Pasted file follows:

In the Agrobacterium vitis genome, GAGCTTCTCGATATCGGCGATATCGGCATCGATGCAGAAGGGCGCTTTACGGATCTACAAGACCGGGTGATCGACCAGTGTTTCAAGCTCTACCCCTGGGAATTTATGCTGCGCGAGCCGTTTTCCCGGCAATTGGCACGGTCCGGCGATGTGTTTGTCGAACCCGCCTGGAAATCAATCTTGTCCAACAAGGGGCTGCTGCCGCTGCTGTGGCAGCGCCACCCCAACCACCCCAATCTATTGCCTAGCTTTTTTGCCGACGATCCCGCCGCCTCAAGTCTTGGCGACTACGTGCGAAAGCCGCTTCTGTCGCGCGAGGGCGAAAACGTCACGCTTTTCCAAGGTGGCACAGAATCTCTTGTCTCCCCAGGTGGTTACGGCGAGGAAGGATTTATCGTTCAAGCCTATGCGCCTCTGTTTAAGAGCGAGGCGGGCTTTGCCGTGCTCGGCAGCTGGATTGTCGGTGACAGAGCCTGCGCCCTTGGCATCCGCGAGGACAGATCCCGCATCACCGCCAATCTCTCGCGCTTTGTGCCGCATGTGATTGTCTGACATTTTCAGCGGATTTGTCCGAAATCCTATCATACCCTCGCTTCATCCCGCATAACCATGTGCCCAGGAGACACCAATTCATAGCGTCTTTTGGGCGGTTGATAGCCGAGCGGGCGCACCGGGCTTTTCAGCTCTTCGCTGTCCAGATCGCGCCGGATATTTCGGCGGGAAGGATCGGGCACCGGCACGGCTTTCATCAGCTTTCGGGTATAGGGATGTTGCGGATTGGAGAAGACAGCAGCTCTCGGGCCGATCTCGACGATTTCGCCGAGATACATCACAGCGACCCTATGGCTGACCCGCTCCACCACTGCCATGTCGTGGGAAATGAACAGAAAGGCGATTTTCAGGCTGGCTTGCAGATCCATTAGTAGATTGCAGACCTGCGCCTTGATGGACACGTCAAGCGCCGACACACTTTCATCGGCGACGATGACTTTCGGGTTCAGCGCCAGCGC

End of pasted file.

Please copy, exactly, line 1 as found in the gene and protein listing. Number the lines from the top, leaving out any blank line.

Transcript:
In the Agrobacterium vitis genome, GAGCTTCTCGATATCGGCGATATCGGCATCGATGCAGAAGGGCGCTTTACGGATCTACAAGACCGGGTGATCGACCAGTGTTTCAAGCTCTACCCCTGGGAATTTATGCTGCGCGAGCCGTTTTCCCGGCAATTGGCACGGTCCGGCGATGTGTTTGTCGAACCCGCCTGGAAATCAATCTTGTCCAACAAGGGGCTGCTGCCGCTGCTGTGGCAGCGCCACCCCAACCACCCCAATCTATTGCCTAGCTTTTTTGCCGACGATCCCGCCGCCTCAAGTCTTGGCGACTACGTGCGAAAGCCGCTTCTGTCGCGCGAGGGCGAAAACGTCACGCTTTTCCAAGGTGGCACAGAATCTCTTGTCTCCCCAGGTGGTTACGGCGAGGAAGGATTTATCGTTCAAGCCTATGCGCCTCTGTTTAAGAGCGAGGCGGGCTTTGCCGTGCTCGGCAGCTGGATTGTCGGTGACAGAGCCTGCGCCCTTGGCATCCGCGAGGACAGATCCCGCATCACCGCCAATCTCTCGCGCTTTGTGCCGCATGTGATTGTCTGACATTTTCAGCGGATTTGTCCGAAATCCTATCATACCCTCGCTTCATCCCGCATAACCATGTGCCCAGGAGACACCAATTCATAGCGTCTTTTGGGCGGTTGATAGCCGAGCGGGCGCACCGGGCTTTTCAGCTCTTCGCTGTCCAGATCGCGCCGGATATTTCGGCGGGAAGGATCGGGCACCGGCACGGCTTTCATCAGCTTTCGGGTATAGGGATGTTGCGGATTGGAGAAGACAGCAGCTCTCGGGCCGATCTCGACGATTTCGCCGAGATACATCACAGCGACCCTATGGCTGACCCGCTCCACCACTGCCATGTCGTGGGAAATGAACAGAAAGGCGATTTTCAGGCTGGCTTGCAGATCCATTAGTAGATTGCAGACCTGCGCCTTGATGGACACGTCAAGCGCCGACACACTTTCATCGGCGACGATGACTTTCGGGTTCAGCGCCAGCGC